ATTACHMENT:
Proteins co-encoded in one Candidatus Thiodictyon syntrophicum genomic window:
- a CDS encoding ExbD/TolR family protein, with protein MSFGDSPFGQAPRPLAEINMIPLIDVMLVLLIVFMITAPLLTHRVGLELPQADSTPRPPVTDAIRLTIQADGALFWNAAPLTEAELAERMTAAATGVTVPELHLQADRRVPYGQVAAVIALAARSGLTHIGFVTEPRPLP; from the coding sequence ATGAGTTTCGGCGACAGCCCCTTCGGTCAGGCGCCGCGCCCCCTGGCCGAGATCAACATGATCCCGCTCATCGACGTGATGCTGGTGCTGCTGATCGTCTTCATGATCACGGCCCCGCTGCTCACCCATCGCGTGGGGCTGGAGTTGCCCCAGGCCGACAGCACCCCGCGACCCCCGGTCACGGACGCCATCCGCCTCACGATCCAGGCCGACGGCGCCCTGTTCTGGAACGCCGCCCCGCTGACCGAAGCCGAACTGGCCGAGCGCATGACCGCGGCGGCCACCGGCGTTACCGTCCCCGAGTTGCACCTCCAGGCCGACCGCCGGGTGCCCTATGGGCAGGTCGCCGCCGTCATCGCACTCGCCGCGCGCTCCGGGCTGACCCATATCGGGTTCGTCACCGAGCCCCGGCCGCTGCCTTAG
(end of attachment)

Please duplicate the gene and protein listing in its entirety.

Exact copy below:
Proteins co-encoded in one Candidatus Thiodictyon syntrophicum genomic window:
- a CDS encoding ExbD/TolR family protein, with protein MSFGDSPFGQAPRPLAEINMIPLIDVMLVLLIVFMITAPLLTHRVGLELPQADSTPRPPVTDAIRLTIQADGALFWNAAPLTEAELAERMTAAATGVTVPELHLQADRRVPYGQVAAVIALAARSGLTHIGFVTEPRPLP; from the coding sequence ATGAGTTTCGGCGACAGCCCCTTCGGTCAGGCGCCGCGCCCCCTGGCCGAGATCAACATGATCCCGCTCATCGACGTGATGCTGGTGCTGCTGATCGTCTTCATGATCACGGCCCCGCTGCTCACCCATCGCGTGGGGCTGGAGTTGCCCCAGGCCGACAGCACCCCGCGACCCCCGGTCACGGACGCCATCCGCCTCACGATCCAGGCCGACGGCGCCCTGTTCTGGAACGCCGCCCCGCTGACCGAAGCCGAACTGGCCGAGCGCATGACCGCGGCGGCCACCGGCGTTACCGTCCCCGAGTTGCACCTCCAGGCCGACCGCCGGGTGCCCTATGGGCAGGTCGCCGCCGTCATCGCACTCGCCGCGCGCTCCGGGCTGACCCATATCGGGTTCGTCACCGAGCCCCGGCCGCTGCCTTAG